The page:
I am undocumented, but my neighbor told me that I can apply for a work permit; is this true?

NEWSLETTER – July 2017

 

Written By Attorney Sergio A. Perez of the Franco Law Group, APLC.

 

 

I am undocumented, but my neighbor told me that I can apply for a work permit; is this true?

 

There are many misconceptions in the immigrant community regarding immigration law, and in particular the law regarding employment authorization, or work permits.  Unfortunately, these misconceptions are widespread and are often perpetuated by well-intentioned friends and family.  However, one must never take any action regarding one’s immigration status based solely on rumors or information given by a friend or relative, unless, of course, that individual is a qualified immigration attorney.  Indeed, in the Trump era immigrants must be especially careful when applying for any immigration benefit.

 

As practitioners of immigration law, the attorneys of the Franco Law Group, APLC have heard a wide variety of misconceptions from clients regarding work permits.  These misconceptions include:

 

  • My neighbor got a work permit, so that means that I can, too;
  • If I turn myself in to immigration authorities, they will give me a work permit; and
  • I can get a work permit after living in the United States for 10 years.

 

A key fact regarding the first misconception listed is that every case is different.  Even though your neighbor qualified for a work permit, the facts of your case will likely differ and must be analyzed in order to determine if you are, in fact, eligible to receive employment authorization.  Second, immigration authorities will not give an immigrant a work permit if she turns herself in.  What will likely happen is that the immigrant will be detained by the immigration authorities, processed and placed in removal proceedings before the immigration court.  Some immigrants may qualify for a work permit after being placed in removal proceedings, but not because they turned themselves in.  Rather, an immigrant may become eligible for employment authorization because of the type of relief she is seeking from the immigration court, and because of the specific facts of her case.  However, if an immigrant has a pre-existing removal or deportation order when she turns herself in, the immigration authorities will likely enforce that order and the immigrant will be removed from the United States shortly after turning herself in.

 

Another key fact to know about employment authorization is that it is not a stand-alone immigration benefit.  Rather, employment authorization is a benefit that is tied to some other underlying immigration relief, such as some asylum applications, Temporary Protected Status, Deferred Action for Childhood Arrivals (DACA) or for certain immigrants who are under an order of supervision issued by Immigration and Customs Enforcement.  As such, an immigrant cannot only apply for a work permit without there being another underlying status or form of relief that makes that person eligible for employment authorization.  Consequently, the length of time a person has lived in the United States, the last misconception listed above, by itself, does not make a person eligible to receive employment authorization.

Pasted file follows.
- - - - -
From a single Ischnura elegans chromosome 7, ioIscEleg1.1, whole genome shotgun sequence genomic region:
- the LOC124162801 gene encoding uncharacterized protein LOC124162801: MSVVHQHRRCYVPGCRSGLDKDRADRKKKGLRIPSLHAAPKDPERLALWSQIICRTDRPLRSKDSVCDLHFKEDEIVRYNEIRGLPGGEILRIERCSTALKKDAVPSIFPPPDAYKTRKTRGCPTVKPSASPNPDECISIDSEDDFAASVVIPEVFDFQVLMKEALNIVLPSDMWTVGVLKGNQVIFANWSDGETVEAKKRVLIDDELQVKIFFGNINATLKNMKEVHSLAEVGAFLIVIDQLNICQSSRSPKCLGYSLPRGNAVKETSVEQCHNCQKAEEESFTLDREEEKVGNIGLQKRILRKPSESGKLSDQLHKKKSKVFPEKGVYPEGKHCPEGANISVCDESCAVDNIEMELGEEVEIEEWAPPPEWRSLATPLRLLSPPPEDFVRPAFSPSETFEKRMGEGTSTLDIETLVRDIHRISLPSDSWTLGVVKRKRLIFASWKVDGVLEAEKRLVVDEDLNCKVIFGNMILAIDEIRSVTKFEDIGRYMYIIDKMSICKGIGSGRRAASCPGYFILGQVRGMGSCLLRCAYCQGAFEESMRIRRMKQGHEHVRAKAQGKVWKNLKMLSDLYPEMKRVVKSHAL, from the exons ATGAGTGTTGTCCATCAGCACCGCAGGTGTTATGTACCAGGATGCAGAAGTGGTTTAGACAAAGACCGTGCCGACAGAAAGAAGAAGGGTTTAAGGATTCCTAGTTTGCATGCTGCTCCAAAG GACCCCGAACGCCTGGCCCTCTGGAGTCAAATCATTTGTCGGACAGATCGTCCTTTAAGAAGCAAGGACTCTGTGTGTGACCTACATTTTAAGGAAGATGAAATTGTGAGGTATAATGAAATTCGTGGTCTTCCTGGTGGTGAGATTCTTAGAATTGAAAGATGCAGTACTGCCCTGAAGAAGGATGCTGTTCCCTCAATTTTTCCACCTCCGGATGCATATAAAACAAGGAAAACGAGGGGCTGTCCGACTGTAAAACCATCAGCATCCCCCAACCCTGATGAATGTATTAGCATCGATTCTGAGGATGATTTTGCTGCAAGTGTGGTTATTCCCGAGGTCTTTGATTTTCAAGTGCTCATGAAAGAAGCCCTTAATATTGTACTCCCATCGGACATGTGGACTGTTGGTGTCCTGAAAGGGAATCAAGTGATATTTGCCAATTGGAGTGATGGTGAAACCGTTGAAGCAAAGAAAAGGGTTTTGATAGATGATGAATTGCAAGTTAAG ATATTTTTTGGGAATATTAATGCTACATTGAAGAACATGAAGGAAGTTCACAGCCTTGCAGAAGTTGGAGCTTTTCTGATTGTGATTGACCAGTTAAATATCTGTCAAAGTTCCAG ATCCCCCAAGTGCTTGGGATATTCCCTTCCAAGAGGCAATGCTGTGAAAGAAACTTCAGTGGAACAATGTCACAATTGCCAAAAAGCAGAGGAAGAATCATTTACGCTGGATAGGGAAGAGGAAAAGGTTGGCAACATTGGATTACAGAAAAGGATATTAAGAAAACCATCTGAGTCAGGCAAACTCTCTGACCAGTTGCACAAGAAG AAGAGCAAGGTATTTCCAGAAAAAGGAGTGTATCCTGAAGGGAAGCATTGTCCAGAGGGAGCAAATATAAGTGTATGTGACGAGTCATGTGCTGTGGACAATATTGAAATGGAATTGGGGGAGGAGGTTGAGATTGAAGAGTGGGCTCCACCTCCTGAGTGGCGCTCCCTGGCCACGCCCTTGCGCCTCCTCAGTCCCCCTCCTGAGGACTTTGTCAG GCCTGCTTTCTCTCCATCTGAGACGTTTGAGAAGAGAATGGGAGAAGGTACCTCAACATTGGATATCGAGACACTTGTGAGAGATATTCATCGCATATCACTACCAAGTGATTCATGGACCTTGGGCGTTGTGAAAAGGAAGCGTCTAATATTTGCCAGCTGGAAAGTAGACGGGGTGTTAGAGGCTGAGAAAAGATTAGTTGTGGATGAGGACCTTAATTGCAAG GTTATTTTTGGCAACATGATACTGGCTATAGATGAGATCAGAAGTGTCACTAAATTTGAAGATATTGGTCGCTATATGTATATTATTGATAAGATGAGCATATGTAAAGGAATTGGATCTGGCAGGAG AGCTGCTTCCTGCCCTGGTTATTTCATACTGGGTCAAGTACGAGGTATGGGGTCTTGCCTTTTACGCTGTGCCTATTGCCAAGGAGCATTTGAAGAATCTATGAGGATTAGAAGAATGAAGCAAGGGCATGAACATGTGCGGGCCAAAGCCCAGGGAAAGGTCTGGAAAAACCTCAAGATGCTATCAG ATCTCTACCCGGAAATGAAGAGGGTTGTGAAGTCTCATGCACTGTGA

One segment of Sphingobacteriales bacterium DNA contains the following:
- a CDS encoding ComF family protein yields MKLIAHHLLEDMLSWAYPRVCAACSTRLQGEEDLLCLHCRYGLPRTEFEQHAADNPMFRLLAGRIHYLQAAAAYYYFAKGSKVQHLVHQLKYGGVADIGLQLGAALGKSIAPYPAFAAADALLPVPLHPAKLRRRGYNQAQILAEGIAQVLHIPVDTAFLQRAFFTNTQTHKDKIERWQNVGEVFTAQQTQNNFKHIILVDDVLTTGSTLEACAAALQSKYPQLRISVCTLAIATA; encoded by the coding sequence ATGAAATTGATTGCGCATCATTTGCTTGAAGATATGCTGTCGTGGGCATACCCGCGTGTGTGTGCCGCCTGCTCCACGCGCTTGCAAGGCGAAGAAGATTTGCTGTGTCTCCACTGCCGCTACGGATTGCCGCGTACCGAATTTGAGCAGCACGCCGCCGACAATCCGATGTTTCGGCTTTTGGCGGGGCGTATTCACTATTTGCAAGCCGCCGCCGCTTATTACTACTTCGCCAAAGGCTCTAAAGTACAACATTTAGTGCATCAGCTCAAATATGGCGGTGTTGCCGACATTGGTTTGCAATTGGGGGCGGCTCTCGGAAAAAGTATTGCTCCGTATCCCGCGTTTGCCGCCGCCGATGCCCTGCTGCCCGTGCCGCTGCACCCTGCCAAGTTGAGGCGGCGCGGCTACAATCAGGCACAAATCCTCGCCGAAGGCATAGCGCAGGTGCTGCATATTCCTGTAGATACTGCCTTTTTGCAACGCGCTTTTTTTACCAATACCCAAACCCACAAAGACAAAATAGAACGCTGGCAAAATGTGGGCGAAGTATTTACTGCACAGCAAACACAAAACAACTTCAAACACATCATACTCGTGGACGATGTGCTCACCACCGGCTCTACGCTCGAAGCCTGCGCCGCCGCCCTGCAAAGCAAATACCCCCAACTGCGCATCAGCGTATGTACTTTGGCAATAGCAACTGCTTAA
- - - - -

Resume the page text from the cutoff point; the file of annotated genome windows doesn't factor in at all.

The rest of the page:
Unfortunately, there is no shortage of unscrupulous attorneys and notarios who take advantage of the widespread misconceptions that exist in the immigrant community regarding work permits.  Further, the consequences for submitting a meritless employment authorization application can be serious and can include the denial of the application and the immigrant being detained and placed in removal proceedings.  For these reasons, immigrants should consult with a reputable and qualified immigration attorney prior to applying for employment authorization, or any other immigration benefit, to determine if he, in fact, qualifies for that benefit.

 

The attorneys of the Franco Law Group, APLC are available to provide you with a consultation.  Please contact our office to schedule an appointment with one of our attorneys at (213) 200-1505.

One thought on “I am undocumented, but my neighbor told me that I can apply for a work permit; is this true?

Leave a Reply

Your email address will not be published.

You may use these HTML tags and attributes: <a href="" title=""> <abbr title=""> <acronym title=""> <b> <blockquote cite=""> <cite> <code> <del datetime=""> <em> <i> <q cite=""> <s> <strike> <strong>

*